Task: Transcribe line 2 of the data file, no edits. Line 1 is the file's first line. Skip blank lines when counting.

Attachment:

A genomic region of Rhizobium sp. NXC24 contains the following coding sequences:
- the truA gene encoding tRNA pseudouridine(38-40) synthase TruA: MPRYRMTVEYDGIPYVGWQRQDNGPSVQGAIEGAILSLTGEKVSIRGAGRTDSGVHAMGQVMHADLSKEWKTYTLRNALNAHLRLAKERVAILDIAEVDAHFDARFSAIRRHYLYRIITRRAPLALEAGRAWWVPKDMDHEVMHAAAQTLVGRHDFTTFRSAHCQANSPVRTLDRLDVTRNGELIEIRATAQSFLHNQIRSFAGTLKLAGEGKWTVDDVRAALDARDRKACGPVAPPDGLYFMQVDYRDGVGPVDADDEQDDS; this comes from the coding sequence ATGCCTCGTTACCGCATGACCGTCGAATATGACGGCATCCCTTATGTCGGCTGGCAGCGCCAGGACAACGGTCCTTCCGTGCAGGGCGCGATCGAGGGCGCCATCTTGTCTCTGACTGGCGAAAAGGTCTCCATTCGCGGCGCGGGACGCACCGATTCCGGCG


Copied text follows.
- the truA gene encoding tRNA pseudouridine(38-40) synthase TruA: MPRYRMTVEYDGIPYVGWQRQDNGPSVQGAIEGAILSLTGEKVSIRGAGRTDSGVHAMGQVMHADLSKEWKTYTLRNALNAHLRLAKERVAILDIAEVDAHFDARFSAIRRHYLYRIITRRAPLALEAGRAWWVPKDMDHEVMHAAAQTLVGRHDFTTFRSAHCQANSPVRTLDRLDVTRNGELIEIRATAQSFLHNQIRSFAGTLKLAGEGKWTVDDVRAALDARDRKACGPVAPPDGLYFMQVDYRDGVGPVDADDEQDDS; this comes from the coding sequence ATGCCTCGTTACCGCATGACCGTCGAATATGACGGCATCCCTTATGTCGGCTGGCAGCGCCAGGACAACGGTCCTTCCGTGCAGGGCGCGATCGAGGGCGCCATCTTGTCTCTGACTGGCGAAAAGGTCTCCATTCGCGGCGCGGGACGCACCGATTCCGGCG